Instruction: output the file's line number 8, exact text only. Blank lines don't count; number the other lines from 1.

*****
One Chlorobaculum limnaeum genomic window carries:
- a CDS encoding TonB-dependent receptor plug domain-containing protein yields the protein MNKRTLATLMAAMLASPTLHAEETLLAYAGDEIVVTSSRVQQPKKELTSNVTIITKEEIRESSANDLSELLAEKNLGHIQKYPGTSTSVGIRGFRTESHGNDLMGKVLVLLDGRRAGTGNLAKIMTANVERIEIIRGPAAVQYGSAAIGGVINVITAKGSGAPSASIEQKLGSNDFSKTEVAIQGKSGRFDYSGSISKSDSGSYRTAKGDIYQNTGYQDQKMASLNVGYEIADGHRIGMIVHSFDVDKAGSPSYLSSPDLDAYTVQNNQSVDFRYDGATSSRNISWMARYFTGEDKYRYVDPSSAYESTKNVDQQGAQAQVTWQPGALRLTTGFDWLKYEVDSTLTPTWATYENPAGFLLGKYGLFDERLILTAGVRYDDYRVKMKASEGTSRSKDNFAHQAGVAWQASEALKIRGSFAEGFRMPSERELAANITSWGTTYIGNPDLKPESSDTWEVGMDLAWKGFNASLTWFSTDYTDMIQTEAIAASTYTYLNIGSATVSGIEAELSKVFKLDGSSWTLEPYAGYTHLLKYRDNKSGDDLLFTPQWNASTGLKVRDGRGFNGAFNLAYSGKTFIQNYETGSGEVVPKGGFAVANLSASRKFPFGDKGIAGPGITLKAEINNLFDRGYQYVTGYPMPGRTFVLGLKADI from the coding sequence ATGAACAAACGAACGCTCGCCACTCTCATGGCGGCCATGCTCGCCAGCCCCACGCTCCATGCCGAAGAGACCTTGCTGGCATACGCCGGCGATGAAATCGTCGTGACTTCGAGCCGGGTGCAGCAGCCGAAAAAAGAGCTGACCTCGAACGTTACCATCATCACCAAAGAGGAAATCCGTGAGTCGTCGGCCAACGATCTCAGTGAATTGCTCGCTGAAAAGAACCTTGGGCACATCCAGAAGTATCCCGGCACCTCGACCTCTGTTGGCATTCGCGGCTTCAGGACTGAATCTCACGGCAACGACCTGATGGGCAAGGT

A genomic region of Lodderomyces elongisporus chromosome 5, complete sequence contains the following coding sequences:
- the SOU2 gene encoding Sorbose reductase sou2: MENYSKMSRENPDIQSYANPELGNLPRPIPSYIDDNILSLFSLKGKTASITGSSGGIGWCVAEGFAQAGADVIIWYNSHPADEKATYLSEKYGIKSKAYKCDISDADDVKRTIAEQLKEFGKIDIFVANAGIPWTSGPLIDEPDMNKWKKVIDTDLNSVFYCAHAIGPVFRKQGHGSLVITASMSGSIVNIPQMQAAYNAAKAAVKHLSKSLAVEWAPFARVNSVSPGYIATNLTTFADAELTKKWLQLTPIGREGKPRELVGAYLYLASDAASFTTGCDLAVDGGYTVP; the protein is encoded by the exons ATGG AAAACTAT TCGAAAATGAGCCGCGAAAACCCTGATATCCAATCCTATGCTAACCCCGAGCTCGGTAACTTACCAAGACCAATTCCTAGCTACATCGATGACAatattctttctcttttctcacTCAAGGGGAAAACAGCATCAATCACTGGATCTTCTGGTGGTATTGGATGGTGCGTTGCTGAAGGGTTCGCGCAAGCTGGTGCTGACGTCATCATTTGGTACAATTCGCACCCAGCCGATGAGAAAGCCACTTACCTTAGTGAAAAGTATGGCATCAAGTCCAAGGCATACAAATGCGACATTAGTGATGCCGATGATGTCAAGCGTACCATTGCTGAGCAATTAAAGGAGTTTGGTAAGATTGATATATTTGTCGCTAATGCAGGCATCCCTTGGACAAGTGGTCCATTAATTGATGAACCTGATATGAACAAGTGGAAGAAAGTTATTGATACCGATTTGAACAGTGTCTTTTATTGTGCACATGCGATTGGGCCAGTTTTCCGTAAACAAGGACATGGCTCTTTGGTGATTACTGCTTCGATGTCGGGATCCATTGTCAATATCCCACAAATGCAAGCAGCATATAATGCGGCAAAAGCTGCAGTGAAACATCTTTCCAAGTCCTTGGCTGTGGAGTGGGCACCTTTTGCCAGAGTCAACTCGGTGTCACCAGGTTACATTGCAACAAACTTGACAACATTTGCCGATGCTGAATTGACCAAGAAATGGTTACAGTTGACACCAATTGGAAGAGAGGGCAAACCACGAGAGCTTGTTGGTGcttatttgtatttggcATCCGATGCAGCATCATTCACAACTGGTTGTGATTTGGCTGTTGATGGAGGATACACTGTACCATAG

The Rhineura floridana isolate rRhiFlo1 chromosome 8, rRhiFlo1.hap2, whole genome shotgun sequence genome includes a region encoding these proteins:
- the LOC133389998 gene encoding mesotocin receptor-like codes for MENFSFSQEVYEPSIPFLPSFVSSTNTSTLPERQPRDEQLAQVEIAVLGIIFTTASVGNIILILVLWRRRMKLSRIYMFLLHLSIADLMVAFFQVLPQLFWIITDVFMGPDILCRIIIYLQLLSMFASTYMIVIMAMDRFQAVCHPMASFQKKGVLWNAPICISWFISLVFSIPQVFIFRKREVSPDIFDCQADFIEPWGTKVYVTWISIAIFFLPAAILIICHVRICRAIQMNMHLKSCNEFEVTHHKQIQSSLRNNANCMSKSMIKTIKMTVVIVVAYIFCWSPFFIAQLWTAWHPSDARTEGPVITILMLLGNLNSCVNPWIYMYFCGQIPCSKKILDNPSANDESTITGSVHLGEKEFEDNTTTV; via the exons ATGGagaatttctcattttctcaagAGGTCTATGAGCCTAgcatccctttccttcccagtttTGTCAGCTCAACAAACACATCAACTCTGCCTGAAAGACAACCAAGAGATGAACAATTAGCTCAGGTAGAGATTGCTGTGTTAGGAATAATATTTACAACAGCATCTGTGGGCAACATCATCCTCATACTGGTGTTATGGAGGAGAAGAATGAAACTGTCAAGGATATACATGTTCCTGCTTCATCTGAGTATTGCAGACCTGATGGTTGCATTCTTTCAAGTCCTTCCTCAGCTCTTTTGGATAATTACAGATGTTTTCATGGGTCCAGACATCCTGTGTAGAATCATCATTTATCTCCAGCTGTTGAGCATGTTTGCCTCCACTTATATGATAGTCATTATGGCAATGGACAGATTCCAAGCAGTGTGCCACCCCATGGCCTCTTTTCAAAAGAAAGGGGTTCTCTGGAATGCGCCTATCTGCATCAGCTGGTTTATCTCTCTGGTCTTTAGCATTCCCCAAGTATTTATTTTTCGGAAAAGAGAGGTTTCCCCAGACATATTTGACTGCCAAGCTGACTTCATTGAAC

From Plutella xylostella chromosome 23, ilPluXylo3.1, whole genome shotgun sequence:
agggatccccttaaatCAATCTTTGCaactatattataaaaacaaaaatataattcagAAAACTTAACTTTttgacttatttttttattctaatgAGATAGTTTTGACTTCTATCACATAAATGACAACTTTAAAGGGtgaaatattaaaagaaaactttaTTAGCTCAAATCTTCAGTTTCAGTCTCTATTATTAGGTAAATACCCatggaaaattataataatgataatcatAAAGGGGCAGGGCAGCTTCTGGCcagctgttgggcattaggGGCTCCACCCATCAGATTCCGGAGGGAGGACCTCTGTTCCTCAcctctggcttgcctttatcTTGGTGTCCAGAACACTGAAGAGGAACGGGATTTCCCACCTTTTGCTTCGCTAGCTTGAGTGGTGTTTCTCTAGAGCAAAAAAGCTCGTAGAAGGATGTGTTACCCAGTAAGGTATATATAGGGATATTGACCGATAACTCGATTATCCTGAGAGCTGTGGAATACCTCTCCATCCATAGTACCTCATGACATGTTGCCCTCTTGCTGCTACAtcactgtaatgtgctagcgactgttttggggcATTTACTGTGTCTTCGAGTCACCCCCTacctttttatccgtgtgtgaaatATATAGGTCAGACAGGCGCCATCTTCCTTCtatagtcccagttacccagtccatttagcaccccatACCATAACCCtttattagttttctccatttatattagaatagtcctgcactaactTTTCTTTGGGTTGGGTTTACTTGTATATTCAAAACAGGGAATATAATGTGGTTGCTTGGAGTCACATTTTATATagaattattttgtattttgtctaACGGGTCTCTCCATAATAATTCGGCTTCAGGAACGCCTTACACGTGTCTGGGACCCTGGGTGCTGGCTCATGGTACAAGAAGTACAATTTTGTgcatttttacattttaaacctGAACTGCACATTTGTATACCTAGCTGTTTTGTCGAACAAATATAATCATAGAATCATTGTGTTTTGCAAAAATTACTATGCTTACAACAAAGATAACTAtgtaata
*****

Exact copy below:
agggatccccttaaatCAATCTTTGCaactatattataaaaacaaaaatataattcagAAAACTTAACTTTttgacttatttttttattctaatgAGATAGTTTTGACTTCTATCACATAAATGACAACTTTAAAGGGtgaaatattaaaagaaaactttaTTAGCTCAAATCTTCAGTTTCAGTCTCTATTATTAGGTAAATACCCatggaaaattataataatgataatcatAAAGGGGCAGGGCAGCTTCTGGCcagctgttgggcattaggGGCTCCACCCATCAGATTCCGGAGGGAGGACCTCTGTTCCTCAcctctggcttgcctttatcTTGGTGTCCAGAACACTGAAGAGGAACGGGATTTCCCACCTTTTGCTTCGCTAGCTTGAGTGGTGTTTCTCTAGAGCAAAAAAGCTCGTAGAAGGATGTGTTACCCAGTAAGGTATATATAGGGATATTGACCGATAACTCGATTATCCTGAGAGCTGTGGAATACCTCTCCATCCATAGTACCTCATGACATGTTGCCCTCTTGCTGCTACAtcactgtaatgtgctagcgactgttttggggcATTTACTGTGTCTTCGAGTCACCCCCTacctttttatccgtgtgtgaaatATATAGGTCAGACAGGCGCCATCTTCCTTCtatagtcccagttacccagtccatttagcaccccatACCATAACCCtttattagttttctccatttatattagaatagtcctgcactaactTTTCTTTGGGTTGGGTTTACTTGTATATTCAAAACAGGGAATATAATGTGGTTGCTTGGAGTCACATTTTATATagaattattttgtattttgtctaACGGGTCTCTCCATAATAATTCGGCTTCAGGAACGCCTTACACGTGTCTGGGACCCTGGGTGCTGGCTCATGGTACAAGAAGTACAATTTTGTgcatttttacattttaaacctGAACTGCACATTTGTATACCTAGCTGTTTTGTCGAACAAATATAATCATAGAATCATTGTGTTTTGCAAAAATTACTATGCTTACAACAAAGATAACTAtgtaata